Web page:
Hold your head high: Matt McIlwrick. With conjecture over the hooking role in 2017 following the departure of Farah, the 26-year-old journeyman has found a home at Concord on the back of a solid year. McIlwrick managed 23 out of a possible 24 games – missing the final clash of the season through suspension – and along with ever-consistent forward Elijah Taylor got through plenty of defensive work throughout the year. Both McIlwrick and Taylor secured their futures at the club long-term and are set to gel well with the new recruits next season.

Nofoaluma was another who returned to career-best form and never missed a minute in 2017, leading the side for metres gained (174 on average), offloads (54) and line breaks (15) to finish the season. Rookies Esan Marsters and Matt Eisenhuth were also shining lights at the backend of the season after receiving NRL call-ups and will no doubt feature heavily in the squad for the future.

2018 crystal ball: A new era will begin for the Wests Tigers with a host of new recruits headlined by Bulldogs five-eighth Josh Reynolds and Kiwi internationals Russell Packer and Ben Matulino arriving at Concord. The club may have bid farewell to Tedesco and Woods, but will welcome the return of life member and crowd favourite Benji Marshall to help keep the club's identity and a taste of the past in tact. Like any side that will undergo vast changes in the roster over a pre-season, combinations will need to stick early, but there is no reason why they can't be aiming for a top eight spot next season.

Conclusion: It was a season to forget for the joint venture off the paddock with a coach sacking and some home-grown talent choosing to depart at season's end creating all the headlines. But with Cleary adding some stability and a host of new talent unearthed to join big name recruits next season, it shapes as a positive outlook for the short-term chances of success for suffering Wests Tigers fans in 2018.

SEASON STATISTICS
Wins: 7
Losses: 17
Position: 14th ..Equal 13th..
Home Record: 3-9
Away Record: 4-8
Longest Winning Streak: 1 game
Longest Losing Streak: 7 games (Round 10-16)
Players Used: 30
Tries Scored: 70
Tries Conceded: 104

http://www.nrl.com/wests-tigers-2017-se ... fault.aspx
Love how you conveniently added....
"Equal 13th"
:roll
EPL 2014/15 Predict 6
Competition ...CHAMPION !
Winner of the 2016 $$$$
Work tipping comp !

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Unread post by Fade To Black » Tue 05 Sep, 2017 3:50 pm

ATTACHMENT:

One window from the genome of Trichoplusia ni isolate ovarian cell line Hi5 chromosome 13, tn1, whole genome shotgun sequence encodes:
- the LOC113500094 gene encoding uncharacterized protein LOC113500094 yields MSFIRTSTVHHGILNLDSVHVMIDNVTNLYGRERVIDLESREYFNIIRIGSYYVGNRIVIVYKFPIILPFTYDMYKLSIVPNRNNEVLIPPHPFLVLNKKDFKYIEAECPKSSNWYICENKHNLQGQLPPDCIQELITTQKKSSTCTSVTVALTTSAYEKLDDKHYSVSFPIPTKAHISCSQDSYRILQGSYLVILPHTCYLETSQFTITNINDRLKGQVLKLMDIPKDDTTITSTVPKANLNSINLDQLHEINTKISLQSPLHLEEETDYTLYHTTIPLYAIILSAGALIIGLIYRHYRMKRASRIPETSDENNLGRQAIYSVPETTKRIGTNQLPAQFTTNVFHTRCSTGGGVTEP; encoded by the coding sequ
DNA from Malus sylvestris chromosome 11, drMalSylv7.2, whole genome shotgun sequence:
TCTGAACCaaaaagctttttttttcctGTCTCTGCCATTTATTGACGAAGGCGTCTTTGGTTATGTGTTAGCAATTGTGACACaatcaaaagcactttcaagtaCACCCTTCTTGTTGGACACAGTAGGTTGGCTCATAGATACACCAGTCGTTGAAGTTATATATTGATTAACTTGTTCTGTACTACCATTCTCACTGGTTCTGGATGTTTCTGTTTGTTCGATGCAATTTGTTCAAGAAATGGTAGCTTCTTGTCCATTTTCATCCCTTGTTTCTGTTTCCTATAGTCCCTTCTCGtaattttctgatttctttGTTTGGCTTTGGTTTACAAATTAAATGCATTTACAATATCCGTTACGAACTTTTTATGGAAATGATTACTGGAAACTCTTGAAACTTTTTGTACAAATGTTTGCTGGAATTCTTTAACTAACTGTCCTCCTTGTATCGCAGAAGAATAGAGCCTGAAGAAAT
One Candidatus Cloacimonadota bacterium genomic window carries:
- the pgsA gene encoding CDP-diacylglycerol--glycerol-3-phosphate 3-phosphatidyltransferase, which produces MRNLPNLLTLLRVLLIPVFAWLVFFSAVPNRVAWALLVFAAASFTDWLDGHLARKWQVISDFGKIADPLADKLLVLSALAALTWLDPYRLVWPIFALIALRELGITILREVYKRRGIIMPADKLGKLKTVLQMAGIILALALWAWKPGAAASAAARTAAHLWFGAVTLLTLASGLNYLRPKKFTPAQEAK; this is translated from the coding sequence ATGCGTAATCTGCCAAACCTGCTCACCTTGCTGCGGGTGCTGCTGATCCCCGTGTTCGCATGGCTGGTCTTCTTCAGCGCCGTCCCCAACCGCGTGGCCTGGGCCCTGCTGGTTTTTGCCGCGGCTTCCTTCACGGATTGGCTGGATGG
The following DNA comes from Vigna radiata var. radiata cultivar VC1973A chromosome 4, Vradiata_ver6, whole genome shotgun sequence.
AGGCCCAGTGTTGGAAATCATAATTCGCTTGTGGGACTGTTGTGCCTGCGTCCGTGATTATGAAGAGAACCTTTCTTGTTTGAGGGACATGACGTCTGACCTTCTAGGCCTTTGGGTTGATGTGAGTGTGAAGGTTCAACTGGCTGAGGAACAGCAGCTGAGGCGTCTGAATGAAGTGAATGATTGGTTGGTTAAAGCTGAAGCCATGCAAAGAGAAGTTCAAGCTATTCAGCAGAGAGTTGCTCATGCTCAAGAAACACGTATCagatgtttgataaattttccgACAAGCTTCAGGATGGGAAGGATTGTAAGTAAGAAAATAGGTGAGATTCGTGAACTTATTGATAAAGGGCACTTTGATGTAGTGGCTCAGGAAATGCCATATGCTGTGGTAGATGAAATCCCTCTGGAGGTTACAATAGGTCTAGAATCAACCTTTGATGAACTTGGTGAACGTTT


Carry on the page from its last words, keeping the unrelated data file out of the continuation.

The 8 losses by 8points or less just further magnifies how problematic our lack of a decent kicking game was (or still is). Quality, strategic kicking would have allowed us to win more than a few of those games. Unless Benji is in the team next year I cannot really see our kicking game improve much- that is the real concern for 2018. We need a half or hooker with an above-average kicking game to be able to genuinely compete in the next few seasons.

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Unread post by stryker » Tue 05 Sep, 2017 6:29 pm

Its a good summary of yet another putrid season. 15 of them since inception now. Aweful stuff.
Cant wait for 'next year'. Will 2018 be that year? Probably but who knows really....

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Unread post by will1999 » Tue 05 Sep, 2017 6:38 pm

we should of one the 2 games against the sharks


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Unread post by Tiger Steve » Tue 05 Sep, 2017 9:16 pm

We simply must get our missed tackles per game down. I don't know the stat but we must average around 35 missed tackles a game

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Unread post by stryker » Tue 05 Sep, 2017 9:25 pm

Tiger Steve wrote:
Tue 05 Sep, 2017 9:16 pm
We simply must get our missed tackles per game down. I don't know the stat but we must average around 35 missed tackles a game
Missed tackles are just a fact of life in the NRL. Sometimes its an indicator of the breakneck pace of the game ala origin 2 where both sides missed heaps or incompetence at slowing the ruck down which is usually our domain. For mine it is what happens when the tackle is missed that counts. We have fairly good scramble which is a positive. Hopefully our new pigs will help ET slow down the ruck when they arrive.

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Unread post by Tiger Steve » Tue 05 Sep, 2017 9:28 pm

stryker wrote:
Tue 05 Sep, 2017 9:25 pm
Tiger Steve wrote:
Tue 05 Sep, 2017 9:16 pm
We simply must get our missed tackles per game down. I don't know the stat but we must average around 35 missed tackles a game
Missed tackles are just a fact of life in the NRL. Sometimes its an indicator of the breakneck pace of the game ala origin 2 where both sides missed heaps or incompetence at slowing the ruck down which is usually our domain. For mine it is what happens when the tackle is missed that counts. We have fairly good scramble which is a positive. Hopefully our new pigs will help ET slow down the ruck when they arrive.